Before we consider the physical aspect of dieting, which we often consider to be the primary one, as Christians, we need to think through the spiritual component of dieting. Because, the spiritual side of dieting is far and away the most important…
That might sound a bit strange being that dieting deals mainly with the physical body, but if we step back and think through what the Bible says holistically, we will remember that God created us as embodied souls. That means that to be human is not merely to have a body, or to have a soul. Rather, to be human is to be an embodied soul. That which affects the body affects the soul, and vice versa.
Dieting has to do with the body, and the body belongs to God. Therefore, dieting is inherently and essentially spiritual in nature.
So, the way in which we diet matters a great deal—How we think about dieting, how we plan for it, go about it, and feel while we’re doing it—it all affects not only the body, but also the soul.
So let’s think through some of the spiritual implications for dieting…
1 - My body belongs primarily to God, not to Me.
It is good for us to remember this phrase and repeat to ourselves when we’re thinking about dieting: “God is my Creator, and my body belongs to Him.”
Genesis 1:27 - “So God created man in His Own image…”
1 Corinthians 6:20 - “You are not your own, for you were bought with a price. So glorify God in your body.”
Isn’t that such a peculiar thought? That our bodies are not our own. Our bodies are our most intimate possession. We teach our children and others the importance of bodily autonomy. We have laws guarding the value of the body. We value our personal space.
To do violence against another’s body is to violate them not only physically, but also spiritually and emotionally. Deep trauma can result in us from physical harm done by another.
And yet, the Bible is clear. Our bodies don’t belong to us. We are not self-existent. We exist because God created us (Gen. 1-2), and we continue to exist because He is granting us life (Col. 1), and the bodies we inhabit.
Everything about me belongs to Him. Therefore, when I think about using my body, my first thought ought not be, “What do I want?” but, “What does God want from me with my body?”
2 - The Way I think is Important.
Dieting is connected to all kinds of thinking in our minds. Usually, we enter into a diet because we are displeased with the way we look and/or feel in our bodies. Which means, our primary motivation for dieting is probably rooted in our thinking about ourselves.
But this is self-centered thinking.
And this is where the Bible helps me, reminding me that in Christ, I have a new mind; a renewed mind.
I no longer think like the world. I no longer think according to sin and self. Rather, the good news of Jesus crucified and raised frees me from thinking along those lines of death.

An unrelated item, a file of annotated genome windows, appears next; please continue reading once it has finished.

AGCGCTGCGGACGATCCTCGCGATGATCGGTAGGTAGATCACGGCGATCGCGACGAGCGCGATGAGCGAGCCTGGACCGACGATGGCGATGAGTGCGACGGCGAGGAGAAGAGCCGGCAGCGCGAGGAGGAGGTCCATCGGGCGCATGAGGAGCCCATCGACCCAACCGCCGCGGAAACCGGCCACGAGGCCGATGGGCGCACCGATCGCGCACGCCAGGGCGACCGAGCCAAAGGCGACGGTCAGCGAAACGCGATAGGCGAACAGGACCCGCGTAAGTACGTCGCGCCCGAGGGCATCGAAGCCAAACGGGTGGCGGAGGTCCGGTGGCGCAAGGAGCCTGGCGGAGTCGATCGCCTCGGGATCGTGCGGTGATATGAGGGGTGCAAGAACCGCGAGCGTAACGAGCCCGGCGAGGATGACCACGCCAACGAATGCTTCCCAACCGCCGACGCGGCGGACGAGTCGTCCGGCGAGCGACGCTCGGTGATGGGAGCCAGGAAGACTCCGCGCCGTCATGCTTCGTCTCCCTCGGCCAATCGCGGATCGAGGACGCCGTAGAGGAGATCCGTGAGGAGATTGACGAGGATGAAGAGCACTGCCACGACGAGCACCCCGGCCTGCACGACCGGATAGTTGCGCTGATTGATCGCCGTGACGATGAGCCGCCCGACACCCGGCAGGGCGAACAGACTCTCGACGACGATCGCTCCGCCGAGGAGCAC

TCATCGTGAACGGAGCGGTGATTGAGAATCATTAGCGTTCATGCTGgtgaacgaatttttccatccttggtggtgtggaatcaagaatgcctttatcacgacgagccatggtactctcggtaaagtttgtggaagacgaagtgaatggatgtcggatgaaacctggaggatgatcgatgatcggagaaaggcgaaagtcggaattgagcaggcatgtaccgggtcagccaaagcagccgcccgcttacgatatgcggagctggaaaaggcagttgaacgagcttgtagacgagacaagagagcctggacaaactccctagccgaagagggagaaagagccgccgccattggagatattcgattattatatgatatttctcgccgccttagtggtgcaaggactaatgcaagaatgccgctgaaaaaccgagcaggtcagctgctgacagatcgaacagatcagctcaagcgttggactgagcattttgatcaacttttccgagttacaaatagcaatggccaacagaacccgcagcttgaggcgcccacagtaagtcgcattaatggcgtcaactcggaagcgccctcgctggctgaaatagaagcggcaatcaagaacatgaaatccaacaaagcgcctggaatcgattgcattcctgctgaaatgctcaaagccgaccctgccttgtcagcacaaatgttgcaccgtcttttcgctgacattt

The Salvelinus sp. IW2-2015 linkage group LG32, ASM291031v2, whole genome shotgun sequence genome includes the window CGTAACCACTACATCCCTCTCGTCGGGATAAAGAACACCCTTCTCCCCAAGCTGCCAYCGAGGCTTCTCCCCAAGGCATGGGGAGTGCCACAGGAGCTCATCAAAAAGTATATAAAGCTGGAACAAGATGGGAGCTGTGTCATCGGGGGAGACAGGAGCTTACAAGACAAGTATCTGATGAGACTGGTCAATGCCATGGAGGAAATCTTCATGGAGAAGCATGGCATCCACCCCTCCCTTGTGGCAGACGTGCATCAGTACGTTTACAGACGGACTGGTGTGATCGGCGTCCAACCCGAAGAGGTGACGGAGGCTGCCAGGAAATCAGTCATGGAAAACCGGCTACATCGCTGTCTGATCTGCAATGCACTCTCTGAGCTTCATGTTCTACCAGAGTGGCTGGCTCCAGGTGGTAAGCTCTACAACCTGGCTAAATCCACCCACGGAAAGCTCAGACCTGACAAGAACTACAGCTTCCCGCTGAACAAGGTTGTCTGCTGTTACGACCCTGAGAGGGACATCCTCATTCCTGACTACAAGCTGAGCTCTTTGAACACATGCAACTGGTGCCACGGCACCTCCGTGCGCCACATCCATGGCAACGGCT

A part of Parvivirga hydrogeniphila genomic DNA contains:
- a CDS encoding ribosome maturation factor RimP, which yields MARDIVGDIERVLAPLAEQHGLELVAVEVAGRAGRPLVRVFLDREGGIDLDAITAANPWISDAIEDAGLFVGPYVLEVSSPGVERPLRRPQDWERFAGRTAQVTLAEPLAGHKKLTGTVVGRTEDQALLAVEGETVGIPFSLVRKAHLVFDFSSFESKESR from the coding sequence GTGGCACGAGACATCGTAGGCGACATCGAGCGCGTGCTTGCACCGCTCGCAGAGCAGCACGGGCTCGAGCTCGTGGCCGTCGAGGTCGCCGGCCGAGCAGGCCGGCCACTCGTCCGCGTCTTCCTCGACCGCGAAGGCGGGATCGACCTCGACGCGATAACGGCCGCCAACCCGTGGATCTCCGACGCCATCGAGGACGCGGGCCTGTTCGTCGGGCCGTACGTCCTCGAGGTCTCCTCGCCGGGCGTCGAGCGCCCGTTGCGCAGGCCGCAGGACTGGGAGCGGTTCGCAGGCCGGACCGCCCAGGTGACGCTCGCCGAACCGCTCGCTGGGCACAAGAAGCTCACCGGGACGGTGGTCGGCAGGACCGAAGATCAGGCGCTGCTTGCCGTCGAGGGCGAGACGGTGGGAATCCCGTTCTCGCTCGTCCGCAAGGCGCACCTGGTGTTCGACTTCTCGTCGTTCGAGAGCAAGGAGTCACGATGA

Listen to how Paul describes our minds and bodies when we are separated from Jesus…
Ephesians 2:1-3 - “And you were dead in the trespasses and sins in which you once walked, following the course of this world, following the prince of the power of the air, the spirit that is now at work in the sons of disobedience— among whom we all once lived in the passions of our flesh, carrying out the desires of the body and the mind…”
Did you catch what Paul is saying? Apart from Jesus, my mind and heart are broken. They don't work right. I am so broken that I am a blind slave to whatever my broken heart and mind desire.
But, when I am in Christ by faith (Rm. 10:13), my mind and my heart are made new; they are renewed in how they operate. When I am in Christ, the Apostle explains, I have a renewed sense of God, of Christ, of the world, and even of my own body (Rm. 12:1-2; 1 Cor. 6:20).
Thus, the gospel frees me not only from the death of sin, but also from the dead thinking of the world —the gospel also frees me into the right thinking of godliness.
And this applies to how I go about dieting…
Christians ought to diet —for weight-loss and for overall health. But Christians ought not diet primarily for the purpose of self. Rather, Christians ought to diet for the purpose of godliness; dieting in order to be healthy is good and holy.
Thinking along these lines will go along way in our relationship with food.
3 - The Fall broke My Relationship with Food.
As I said earlier, we tend to enter into a diet because we are displeased with how we look and feel, or because we need to get our overall health into order. And these things usually occur because we have eaten poorly. We might overeat, under eat, or eat the wrong kids of things.
And Christian, we need to understand and remember that our relationship with food is broken because of the Fall. When sin entered the world (Gen. 3), it ruined everything, breaking everything. And this includes even how we think about and use food.
God does intend for us to abuse food by eating too much or too little. He gave it as a resource for life and health, a gift of pleasure, and a reminder of His goodness.
So, when we abuse it, we are mistreating it —and that is sin.
4 - My Emotions are Deceptive and Often Misleading.
We need to admit that when it comes to food, we experience all the feels! Food drives our emotions crazy! Sometimes, food makes us feel happy; sometimes it makes us feel sad; other times it makes us feel stressed and angry. We turn to food for emotional support or emotional numbing, and we turn to food for pick-me-ups. Our emotional relationship with food can be downright complicated! But, remember what the Scriptures teach us about our emotions…
Jeremiah 17:9 - “The heart is deceitful above all things, and desperately sick; who can understand it?”
James 4:1-2 - “What causes quarrels and what causes fights among you? Is it not this, that your passions are at war within you? You desire and do not have, so you murder. You covet and cannot obtain, so you fight and quarrel.”
Man O man our emotions are complicated and misleading at times! They can mislead us, complicate simple things, and lead us into all kinds of unnecessary fights and quarrels with ourselves and others. How many times have you argued with yourself about food only to end up losing the argument and finding yourself feeling down and depressed?